The best combination of story, acting, writing, plot, photograpy, direction, lighting, music, locale... ever.
One of the best ever!
I know, I know, Orsen Wells didn't direct this one, but this is without a doubt my favorite Wells movie of all times.... Yes, I've seen "Citizen Kane" and "The Magnificent Ambersens", but this is one of my "desert Island" take alongs like Dr. StrangeLove and a couple of others. The cinematography in this one is without a doubt one of the BEST. As good (but different) than anything David Lean ever did. AND DON'T GET ME STARTED ABOUT THE SOUND TRACK.... Absolutely BRILLIANT!
The Third Version
Orson Welles was a true genius. And genius will experiment, and will takes chances. The decision to apply the wonderful yet inappropriate gypsy guitar soundtrack was sheer genius, and is certainly appreciated, and works at a certain movie critic level, but that decision marred the ultimate film noir experience we crave. I would like to see a third version of this film, with no music soundtrack at all. The acting, the story, the cinematography require no creative embellishment. We wish to fade deep into the noir experience, the creative credentials of the movie makers aside.
Probably one of the finest film noir movies ever. Not only does it have a great plot and great actors, the cinematography is excellent as well. Though too young to have lived in that era, I spent much time in Germany starting with the 1970's when areas were still not fully rebuilt and can identify with the movie's atmosphere. Plus it has M from the 007 movies in it!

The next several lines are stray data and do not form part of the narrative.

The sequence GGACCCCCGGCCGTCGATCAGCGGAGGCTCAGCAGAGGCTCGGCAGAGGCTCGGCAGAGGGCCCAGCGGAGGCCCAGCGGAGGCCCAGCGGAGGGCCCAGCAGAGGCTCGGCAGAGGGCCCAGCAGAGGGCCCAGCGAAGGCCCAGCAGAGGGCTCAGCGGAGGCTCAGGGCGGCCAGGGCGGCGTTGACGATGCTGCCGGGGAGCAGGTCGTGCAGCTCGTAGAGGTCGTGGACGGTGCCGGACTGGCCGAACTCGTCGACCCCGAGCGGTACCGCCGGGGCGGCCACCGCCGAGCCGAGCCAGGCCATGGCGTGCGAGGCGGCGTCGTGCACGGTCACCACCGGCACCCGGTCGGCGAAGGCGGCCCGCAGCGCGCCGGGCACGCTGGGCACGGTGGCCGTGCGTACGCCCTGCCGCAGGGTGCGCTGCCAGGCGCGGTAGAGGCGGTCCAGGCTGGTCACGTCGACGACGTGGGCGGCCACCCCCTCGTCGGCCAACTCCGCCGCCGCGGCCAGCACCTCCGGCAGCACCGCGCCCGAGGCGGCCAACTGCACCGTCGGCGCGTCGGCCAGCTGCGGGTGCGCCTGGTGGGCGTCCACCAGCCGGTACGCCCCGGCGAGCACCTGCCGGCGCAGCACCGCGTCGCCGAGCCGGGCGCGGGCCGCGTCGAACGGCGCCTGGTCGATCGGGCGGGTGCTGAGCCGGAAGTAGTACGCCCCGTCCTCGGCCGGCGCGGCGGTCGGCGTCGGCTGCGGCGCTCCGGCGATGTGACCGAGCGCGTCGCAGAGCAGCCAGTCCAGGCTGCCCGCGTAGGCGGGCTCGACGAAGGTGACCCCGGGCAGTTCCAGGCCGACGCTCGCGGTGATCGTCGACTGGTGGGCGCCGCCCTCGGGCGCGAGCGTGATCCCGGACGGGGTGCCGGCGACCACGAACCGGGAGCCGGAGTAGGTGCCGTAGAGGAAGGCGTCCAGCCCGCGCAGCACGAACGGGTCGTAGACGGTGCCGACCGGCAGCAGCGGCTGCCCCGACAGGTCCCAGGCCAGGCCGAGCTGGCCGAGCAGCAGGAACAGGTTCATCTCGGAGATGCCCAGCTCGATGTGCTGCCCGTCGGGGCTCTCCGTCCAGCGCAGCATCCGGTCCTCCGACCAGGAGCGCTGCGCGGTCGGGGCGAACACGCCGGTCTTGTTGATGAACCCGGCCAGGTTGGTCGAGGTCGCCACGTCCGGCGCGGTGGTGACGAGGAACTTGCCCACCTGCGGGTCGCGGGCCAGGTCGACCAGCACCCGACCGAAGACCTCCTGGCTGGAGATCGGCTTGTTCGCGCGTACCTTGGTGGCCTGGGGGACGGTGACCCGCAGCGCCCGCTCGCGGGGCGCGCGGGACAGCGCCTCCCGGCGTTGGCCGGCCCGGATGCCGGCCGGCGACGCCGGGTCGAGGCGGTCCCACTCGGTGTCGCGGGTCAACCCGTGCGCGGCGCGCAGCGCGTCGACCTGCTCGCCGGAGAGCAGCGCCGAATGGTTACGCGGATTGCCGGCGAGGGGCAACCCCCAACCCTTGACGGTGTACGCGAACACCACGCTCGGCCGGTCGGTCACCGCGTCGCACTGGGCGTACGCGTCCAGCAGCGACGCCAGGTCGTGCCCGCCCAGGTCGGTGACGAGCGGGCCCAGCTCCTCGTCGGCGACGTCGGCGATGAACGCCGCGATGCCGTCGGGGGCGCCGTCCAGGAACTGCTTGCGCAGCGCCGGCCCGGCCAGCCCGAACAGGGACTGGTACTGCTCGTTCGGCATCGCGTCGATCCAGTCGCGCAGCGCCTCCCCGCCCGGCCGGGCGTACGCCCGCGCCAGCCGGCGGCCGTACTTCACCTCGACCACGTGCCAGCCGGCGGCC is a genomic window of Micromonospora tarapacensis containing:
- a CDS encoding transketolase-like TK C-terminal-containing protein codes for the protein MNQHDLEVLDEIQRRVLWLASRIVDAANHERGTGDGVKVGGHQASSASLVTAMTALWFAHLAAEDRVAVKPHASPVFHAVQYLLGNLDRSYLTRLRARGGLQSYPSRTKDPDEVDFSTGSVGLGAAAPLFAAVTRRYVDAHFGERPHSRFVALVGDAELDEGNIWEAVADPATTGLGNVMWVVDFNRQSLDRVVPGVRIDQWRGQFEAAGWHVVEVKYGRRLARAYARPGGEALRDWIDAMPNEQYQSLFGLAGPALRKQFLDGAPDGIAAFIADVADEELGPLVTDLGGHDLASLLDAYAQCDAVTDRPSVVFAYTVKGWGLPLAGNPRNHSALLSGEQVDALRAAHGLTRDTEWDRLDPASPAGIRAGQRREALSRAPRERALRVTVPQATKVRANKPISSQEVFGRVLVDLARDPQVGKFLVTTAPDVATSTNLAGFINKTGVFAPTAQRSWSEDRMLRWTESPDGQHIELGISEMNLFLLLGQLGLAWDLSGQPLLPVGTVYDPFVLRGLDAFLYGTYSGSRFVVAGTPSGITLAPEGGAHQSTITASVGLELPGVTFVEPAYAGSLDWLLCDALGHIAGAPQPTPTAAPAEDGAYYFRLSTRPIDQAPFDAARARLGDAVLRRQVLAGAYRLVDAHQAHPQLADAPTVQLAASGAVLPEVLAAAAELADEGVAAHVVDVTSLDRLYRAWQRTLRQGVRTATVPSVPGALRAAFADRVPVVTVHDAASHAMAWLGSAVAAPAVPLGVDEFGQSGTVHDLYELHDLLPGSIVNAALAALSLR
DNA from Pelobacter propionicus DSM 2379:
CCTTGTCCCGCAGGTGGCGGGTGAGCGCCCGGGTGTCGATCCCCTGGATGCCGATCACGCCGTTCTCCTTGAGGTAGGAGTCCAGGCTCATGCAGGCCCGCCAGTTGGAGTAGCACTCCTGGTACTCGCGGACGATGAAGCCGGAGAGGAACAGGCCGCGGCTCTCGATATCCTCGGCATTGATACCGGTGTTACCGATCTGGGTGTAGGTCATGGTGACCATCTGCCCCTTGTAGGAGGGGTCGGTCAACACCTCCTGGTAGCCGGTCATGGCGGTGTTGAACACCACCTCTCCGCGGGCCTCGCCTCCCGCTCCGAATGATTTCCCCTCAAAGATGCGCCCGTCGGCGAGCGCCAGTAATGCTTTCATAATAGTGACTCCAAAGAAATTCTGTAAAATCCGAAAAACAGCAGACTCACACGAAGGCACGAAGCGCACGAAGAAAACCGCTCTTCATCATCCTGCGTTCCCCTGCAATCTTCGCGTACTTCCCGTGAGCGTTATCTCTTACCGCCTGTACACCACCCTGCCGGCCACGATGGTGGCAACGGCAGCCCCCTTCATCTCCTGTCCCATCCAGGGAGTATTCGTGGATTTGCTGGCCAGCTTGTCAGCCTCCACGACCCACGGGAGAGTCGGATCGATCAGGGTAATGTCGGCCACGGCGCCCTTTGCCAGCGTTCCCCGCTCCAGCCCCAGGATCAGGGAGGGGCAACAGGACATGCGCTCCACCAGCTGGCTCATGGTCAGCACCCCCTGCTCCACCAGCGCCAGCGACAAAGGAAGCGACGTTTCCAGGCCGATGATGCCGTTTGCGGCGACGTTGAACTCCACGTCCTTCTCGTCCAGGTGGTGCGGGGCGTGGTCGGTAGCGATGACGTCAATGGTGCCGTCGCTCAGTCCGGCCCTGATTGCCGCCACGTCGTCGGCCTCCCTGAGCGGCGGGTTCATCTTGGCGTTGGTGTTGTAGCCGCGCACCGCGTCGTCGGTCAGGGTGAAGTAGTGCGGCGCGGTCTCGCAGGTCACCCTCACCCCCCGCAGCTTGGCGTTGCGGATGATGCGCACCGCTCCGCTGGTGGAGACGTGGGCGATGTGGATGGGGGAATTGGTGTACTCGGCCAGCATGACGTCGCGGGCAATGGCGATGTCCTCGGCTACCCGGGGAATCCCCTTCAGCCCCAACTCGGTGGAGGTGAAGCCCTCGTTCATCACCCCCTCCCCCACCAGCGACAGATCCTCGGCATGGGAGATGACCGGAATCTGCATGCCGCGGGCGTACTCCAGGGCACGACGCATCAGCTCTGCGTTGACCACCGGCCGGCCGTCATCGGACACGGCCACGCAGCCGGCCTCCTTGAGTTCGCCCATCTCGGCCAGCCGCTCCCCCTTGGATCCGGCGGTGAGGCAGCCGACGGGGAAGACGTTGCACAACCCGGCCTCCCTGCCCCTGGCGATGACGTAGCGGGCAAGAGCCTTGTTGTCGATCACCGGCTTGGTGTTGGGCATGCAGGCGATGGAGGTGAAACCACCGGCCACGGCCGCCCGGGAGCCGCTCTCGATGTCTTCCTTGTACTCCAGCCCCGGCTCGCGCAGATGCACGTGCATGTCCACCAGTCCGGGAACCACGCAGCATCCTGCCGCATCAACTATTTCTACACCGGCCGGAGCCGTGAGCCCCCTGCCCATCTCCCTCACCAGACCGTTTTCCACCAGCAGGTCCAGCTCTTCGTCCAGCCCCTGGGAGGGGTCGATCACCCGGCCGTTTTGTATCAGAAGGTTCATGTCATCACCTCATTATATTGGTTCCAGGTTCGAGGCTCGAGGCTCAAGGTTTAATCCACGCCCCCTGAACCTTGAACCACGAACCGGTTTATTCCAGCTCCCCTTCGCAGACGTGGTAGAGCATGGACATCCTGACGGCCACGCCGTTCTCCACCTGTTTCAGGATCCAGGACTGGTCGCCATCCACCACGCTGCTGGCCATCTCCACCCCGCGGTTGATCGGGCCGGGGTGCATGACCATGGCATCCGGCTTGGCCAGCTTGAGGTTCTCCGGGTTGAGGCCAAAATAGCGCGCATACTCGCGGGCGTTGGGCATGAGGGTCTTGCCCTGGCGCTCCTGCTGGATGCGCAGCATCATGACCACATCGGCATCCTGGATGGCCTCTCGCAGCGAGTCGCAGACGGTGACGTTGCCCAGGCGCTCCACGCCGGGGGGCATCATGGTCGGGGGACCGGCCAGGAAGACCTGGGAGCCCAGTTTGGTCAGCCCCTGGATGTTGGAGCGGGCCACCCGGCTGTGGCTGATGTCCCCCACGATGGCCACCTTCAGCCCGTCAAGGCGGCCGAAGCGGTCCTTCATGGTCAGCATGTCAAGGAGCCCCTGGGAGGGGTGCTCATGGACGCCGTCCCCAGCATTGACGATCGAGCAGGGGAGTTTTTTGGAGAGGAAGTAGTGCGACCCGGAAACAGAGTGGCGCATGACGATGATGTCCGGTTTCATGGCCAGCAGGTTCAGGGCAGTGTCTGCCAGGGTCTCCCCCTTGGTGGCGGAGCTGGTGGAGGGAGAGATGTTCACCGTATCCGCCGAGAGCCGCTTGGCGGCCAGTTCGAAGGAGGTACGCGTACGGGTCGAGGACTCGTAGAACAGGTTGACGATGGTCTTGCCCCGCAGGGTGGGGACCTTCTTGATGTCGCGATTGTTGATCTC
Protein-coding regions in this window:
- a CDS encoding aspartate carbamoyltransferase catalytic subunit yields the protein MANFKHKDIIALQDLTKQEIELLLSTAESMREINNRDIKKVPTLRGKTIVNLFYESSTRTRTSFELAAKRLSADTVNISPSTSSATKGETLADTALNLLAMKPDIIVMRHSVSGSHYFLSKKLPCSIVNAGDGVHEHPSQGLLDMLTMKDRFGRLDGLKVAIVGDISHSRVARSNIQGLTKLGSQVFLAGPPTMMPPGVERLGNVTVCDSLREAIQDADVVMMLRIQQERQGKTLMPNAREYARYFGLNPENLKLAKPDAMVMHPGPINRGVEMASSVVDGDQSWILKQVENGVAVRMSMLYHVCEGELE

Classic Film. It doesn't get better than this.
Having arrived in Munich in 1948 and seeing the results of WWII (at age 14), I could relate to the Vienna scenery of The Third Man as it was much like that of Munich. And the zither music of Anton Karus(sp?) helped make the film unforgetable. Both the film and the music are set in my memory forever.
Outstanding on so many levels... If I start writing about it I won't be able to stop so I will end it there.
- Wendy Winkler
I would like to pay tribute to Alida Valli. In The Third Man she gave a haunting and moving performance. I have only seen her in two other movies and she always impressed me.